[email]millscc.umanitoba.ca[/email] (Gary Mills) writes:
>In <3F1AFCB7.D672C0F1NOSPAM_hotmail.com> Marc <syn_uwNOSPAM_hotmail.com> writes:>>You've surely seen in your /etc/shadow password that some accounts have
>>NP in it's password field and other have *LK* when for example I locked
>>an account using passwd -l on an account. So really what's the
>>difference now between NP and *LK* ? Because anyway if I have an account
>>with NP I neither can login... Also what command would get you NP in
>>/etc/shadow for a user account ?Account of which the encrypted password strings *starts* with *LK* are>This is somewhat speculative. I notice that
>/usr/lib/security/pam_unix_account.so contains the strings `*LK*' and
>`*NP*', but not `NP'. Apparently, `*LK*' means locked, and `*NP*'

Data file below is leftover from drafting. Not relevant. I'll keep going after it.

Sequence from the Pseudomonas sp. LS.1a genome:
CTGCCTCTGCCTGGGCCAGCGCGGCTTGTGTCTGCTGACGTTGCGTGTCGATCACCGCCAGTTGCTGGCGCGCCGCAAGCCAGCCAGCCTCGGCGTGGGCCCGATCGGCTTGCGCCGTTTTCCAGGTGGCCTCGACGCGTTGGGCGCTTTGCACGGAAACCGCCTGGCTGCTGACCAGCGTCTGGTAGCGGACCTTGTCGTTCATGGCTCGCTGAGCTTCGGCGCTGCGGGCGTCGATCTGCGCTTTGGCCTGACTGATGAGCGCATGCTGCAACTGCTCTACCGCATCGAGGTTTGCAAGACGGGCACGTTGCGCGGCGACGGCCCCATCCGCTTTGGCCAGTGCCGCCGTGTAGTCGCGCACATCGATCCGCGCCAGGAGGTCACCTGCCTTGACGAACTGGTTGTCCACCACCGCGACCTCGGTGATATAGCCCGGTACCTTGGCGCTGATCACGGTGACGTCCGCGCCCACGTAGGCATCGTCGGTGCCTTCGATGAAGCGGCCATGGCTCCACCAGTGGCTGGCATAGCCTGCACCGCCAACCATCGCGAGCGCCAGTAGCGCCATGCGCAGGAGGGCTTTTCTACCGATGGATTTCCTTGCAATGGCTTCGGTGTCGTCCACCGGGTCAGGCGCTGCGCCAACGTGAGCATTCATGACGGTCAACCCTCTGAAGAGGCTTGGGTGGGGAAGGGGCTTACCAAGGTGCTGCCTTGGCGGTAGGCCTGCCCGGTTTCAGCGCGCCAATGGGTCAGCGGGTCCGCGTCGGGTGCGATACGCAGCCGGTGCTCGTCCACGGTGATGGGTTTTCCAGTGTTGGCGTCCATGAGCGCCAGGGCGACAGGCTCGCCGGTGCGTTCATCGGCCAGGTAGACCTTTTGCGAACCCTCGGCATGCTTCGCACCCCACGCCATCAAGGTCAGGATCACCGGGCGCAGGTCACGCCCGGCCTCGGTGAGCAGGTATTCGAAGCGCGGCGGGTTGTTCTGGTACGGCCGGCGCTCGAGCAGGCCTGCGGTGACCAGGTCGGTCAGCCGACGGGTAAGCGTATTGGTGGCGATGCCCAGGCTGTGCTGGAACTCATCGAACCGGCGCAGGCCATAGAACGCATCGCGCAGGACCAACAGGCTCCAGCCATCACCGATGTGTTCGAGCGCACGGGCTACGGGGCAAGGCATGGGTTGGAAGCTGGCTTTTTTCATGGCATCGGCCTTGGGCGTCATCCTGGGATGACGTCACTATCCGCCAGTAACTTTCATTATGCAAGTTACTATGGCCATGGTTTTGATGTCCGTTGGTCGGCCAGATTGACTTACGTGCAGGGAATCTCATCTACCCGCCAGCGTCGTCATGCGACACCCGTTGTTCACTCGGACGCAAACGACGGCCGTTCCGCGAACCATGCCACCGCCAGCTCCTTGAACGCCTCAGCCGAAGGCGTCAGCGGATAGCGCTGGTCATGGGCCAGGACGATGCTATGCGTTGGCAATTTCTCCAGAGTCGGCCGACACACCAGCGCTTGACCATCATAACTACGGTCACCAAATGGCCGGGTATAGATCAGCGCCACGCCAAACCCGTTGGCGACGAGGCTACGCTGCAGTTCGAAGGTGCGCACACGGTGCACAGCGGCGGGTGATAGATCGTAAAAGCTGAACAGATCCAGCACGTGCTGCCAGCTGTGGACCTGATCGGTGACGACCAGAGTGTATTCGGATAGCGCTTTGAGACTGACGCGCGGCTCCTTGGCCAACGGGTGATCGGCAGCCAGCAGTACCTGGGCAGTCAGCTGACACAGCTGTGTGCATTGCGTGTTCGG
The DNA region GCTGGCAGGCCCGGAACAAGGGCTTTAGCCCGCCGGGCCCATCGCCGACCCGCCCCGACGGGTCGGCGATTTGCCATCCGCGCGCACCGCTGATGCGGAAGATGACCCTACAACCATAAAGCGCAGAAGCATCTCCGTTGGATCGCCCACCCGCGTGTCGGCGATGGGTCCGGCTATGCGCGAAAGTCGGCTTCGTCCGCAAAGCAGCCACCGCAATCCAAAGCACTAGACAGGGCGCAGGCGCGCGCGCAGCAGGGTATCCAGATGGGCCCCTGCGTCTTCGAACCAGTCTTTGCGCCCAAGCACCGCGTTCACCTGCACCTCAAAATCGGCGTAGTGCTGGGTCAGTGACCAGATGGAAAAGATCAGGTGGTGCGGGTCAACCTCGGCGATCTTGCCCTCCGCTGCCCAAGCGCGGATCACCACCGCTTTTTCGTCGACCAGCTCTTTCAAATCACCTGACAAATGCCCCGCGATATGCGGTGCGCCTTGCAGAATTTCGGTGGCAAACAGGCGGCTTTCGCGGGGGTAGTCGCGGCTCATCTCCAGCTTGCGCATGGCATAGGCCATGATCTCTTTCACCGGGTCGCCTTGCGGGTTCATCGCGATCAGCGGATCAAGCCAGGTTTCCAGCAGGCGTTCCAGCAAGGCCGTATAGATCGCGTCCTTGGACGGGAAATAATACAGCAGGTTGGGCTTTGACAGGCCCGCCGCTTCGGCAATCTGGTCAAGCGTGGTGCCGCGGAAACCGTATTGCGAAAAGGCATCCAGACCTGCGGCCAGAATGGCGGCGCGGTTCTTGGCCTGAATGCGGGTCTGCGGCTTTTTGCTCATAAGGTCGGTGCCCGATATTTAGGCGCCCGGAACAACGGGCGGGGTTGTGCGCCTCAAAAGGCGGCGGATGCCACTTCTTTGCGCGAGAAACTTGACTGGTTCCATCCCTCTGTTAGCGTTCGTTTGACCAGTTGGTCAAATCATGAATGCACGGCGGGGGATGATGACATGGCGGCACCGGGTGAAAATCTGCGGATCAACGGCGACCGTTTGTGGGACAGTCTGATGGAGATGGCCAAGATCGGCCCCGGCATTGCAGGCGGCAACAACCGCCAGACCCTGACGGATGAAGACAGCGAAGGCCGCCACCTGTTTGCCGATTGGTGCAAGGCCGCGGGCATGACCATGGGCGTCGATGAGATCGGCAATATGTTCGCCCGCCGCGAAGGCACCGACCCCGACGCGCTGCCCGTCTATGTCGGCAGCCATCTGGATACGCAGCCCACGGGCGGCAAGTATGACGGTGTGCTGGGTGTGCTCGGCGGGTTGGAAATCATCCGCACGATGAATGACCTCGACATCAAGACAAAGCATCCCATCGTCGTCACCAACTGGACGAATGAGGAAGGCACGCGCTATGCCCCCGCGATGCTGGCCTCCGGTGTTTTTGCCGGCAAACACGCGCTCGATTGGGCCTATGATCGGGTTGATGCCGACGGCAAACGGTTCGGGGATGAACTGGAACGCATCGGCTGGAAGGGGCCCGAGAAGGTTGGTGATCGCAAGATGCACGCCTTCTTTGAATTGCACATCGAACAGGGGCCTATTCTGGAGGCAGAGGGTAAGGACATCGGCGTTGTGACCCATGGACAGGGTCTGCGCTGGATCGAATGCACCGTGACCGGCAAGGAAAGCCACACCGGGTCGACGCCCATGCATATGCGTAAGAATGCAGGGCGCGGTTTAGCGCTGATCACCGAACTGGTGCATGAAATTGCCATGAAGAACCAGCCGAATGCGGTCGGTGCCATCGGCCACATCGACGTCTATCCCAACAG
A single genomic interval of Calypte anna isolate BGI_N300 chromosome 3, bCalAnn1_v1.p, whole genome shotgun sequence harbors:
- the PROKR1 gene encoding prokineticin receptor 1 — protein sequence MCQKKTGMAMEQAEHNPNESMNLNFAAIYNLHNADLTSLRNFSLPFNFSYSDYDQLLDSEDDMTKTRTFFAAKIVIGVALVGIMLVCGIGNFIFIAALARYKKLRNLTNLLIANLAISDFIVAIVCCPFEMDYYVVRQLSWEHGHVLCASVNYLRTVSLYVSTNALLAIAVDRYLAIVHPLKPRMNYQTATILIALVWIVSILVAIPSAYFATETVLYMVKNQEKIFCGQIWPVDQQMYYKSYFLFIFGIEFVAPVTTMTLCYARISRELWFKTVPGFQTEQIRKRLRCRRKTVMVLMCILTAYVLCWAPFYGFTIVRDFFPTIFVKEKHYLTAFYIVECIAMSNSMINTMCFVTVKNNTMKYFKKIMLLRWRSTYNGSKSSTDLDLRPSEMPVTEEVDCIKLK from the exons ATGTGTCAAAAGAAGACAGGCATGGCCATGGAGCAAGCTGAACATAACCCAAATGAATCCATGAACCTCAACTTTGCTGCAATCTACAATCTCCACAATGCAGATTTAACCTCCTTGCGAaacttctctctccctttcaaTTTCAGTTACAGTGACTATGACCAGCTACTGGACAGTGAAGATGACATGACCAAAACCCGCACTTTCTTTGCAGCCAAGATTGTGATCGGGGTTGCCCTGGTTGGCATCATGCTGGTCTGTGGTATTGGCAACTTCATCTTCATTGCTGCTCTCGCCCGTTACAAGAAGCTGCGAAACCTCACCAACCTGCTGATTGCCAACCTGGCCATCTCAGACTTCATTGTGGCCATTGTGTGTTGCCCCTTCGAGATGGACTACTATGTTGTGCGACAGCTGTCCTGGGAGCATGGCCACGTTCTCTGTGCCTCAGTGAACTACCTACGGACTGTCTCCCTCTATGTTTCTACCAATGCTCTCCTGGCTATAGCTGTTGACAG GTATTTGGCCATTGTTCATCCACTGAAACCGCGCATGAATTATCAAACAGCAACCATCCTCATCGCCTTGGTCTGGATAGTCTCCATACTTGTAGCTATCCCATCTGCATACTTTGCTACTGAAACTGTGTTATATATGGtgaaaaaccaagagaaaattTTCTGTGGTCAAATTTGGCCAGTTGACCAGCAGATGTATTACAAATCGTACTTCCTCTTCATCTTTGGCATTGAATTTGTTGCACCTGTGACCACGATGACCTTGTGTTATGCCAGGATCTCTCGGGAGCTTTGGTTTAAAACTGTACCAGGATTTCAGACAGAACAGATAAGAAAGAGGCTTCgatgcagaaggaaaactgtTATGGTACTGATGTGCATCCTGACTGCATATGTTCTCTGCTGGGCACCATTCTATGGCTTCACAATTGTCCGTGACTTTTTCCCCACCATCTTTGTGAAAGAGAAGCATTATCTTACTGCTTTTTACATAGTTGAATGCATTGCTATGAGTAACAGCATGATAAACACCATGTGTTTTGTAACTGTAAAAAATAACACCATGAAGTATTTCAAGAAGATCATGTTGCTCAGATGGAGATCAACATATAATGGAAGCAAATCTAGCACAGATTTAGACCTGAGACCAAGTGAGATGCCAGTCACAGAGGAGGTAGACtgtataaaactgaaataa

>means no password, and the PAM modules will treat these values
>appropriately. For example, cron commands will not run if the account
>is locked. I don't know about `*NP*', but perhaps it forces a
>password change at the next login. `NP' probably behaves just like `*',
>which is simply an unmatchable encrypted password.
These locked accounts cannot:
- run cron/at jobs
- run "rsh/ssh" w/o password
I.e., programs properly calling pam_acct_mgmt() to verify that the
account is valid and enabled will not allow such accounts to be used.
(note that older releases of Solaris made no such distinction; this
was a bug which was finally fixed in Solaris 8 + somepatch)
Expressed in this posting are my opinions. They are in no way related
to opinions held by my employer, Sun Microsystems.
Statements on Sun products included here are not gospel and may
be fiction rather than truth.